Cradles and mounts designed for use in cars are actually rather useful in a number of different environments, including in your home.
Public security cameras can usually be found high up in the corner of a room. Not only is it discreet, but it’s also guaranteed to be the best vantage point in any given space. You can use a phone car cradle to mount Alfred in the same way, attaching the cradle to the side of the wall.
We’d recommend attaching a portable charger to the wall using masking tape so that you don’t have to frequently grab a ladder to get into the corner. Take care when fixing the cradle in high up places.
10. In a picture frame
Some methods will require a little more effort than others, and this is certainly one of them. But it’s pretty much incomparable when it comes to successfully hiding your device.
Measure the diameter of the lens of your device’s camera, and sketch it onto both the back of a photograph or painting that you don’t mind partially destroying and the back of the frame; if the material requires it, drill through the hole.
Fix your device to the back of the frame, lining up the camera lens with the hole and attach it using masking tape. Voila: a spy movie style Alfred hidden in a frame!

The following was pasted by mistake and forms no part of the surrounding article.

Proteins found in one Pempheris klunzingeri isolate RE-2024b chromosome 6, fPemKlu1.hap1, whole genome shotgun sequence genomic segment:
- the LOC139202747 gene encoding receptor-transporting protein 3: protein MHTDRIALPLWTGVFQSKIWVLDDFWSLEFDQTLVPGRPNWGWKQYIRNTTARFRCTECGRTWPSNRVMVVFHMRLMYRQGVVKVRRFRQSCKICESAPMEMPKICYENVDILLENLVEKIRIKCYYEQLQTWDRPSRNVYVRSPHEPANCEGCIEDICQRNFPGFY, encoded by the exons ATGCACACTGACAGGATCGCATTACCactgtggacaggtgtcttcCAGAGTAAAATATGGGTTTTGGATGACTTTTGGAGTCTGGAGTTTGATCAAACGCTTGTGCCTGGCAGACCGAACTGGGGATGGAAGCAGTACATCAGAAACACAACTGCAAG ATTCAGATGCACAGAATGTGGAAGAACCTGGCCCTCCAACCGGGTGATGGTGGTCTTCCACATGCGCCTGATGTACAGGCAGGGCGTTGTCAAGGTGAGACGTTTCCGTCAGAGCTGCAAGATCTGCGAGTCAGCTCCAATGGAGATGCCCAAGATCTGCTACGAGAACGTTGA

Is Hiding a Security Camera Illegal?
Firstly, audio recording has far tougher laws around it than video. Recording a phone call or an in-person conversation is subject to consent laws; states that follow a ‘two-party consent’ rule, in which both parties to any situation must give permission to be recorded, include California, Connecticut, Florida, Illinois, Maryland, Massachusetts, Montana, New Hampshire, Pennsylvania, Washington, and Hawaii.
The rest follow a ‘one-party consent’ rule, in which at least one party in the situation must consent to being recorded.
In addition, the person recording must also be aware of the privacy laws that exist on both international, state, and federal levels.